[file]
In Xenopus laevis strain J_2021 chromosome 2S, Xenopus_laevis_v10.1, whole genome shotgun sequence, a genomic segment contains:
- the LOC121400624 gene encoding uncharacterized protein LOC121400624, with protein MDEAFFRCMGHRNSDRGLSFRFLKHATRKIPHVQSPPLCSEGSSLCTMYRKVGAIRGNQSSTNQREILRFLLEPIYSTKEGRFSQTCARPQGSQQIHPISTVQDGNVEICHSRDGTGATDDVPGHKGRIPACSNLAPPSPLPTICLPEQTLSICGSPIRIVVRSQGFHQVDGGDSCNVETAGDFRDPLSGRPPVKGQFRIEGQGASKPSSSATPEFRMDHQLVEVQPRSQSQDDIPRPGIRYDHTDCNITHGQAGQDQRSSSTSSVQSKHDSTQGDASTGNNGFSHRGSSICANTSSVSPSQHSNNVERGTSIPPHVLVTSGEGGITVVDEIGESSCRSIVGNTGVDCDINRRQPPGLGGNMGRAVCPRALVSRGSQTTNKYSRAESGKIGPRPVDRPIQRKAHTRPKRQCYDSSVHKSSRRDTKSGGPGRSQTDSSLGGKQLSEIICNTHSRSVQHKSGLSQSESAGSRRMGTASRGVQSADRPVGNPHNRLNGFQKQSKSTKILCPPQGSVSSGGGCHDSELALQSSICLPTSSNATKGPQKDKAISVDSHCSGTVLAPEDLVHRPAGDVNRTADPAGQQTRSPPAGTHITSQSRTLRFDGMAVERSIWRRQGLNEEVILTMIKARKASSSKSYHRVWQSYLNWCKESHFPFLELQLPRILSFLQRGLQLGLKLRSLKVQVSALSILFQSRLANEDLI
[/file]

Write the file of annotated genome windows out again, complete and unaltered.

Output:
In Xenopus laevis strain J_2021 chromosome 2S, Xenopus_laevis_v10.1, whole genome shotgun sequence, a genomic segment contains:
- the LOC121400624 gene encoding uncharacterized protein LOC121400624, with protein MDEAFFRCMGHRNSDRGLSFRFLKHATRKIPHVQSPPLCSEGSSLCTMYRKVGAIRGNQSSTNQREILRFLLEPIYSTKEGRFSQTCARPQGSQQIHPISTVQDGNVEICHSRDGTGATDDVPGHKGRIPACSNLAPPSPLPTICLPEQTLSICGSPIRIVVRSQGFHQVDGGDSCNVETAGDFRDPLSGRPPVKGQFRIEGQGASKPSSSATPEFRMDHQLVEVQPRSQSQDDIPRPGIRYDHTDCNITHGQAGQDQRSSSTSSVQSKHDSTQGDASTGNNGFSHRGSSICANTSSVSPSQHSNNVERGTSIPPHVLVTSGEGGITVVDEIGESSCRSIVGNTGVDCDINRRQPPGLGGNMGRAVCPRALVSRGSQTTNKYSRAESGKIGPRPVDRPIQRKAHTRPKRQCYDSSVHKSSRRDTKSGGPGRSQTDSSLGGKQLSEIICNTHSRSVQHKSGLSQSESAGSRRMGTASRGVQSADRPVGNPHNRLNGFQKQSKSTKILCPPQGSVSSGGGCHDSELALQSSICLPTSSNATKGPQKDKAISVDSHCSGTVLAPEDLVHRPAGDVNRTADPAGQQTRSPPAGTHITSQSRTLRFDGMAVERSIWRRQGLNEEVILTMIKARKASSSKSYHRVWQSYLNWCKESHFPFLELQLPRILSFLQRGLQLGLKLRSLKVQVSALSILFQSRLANEDLI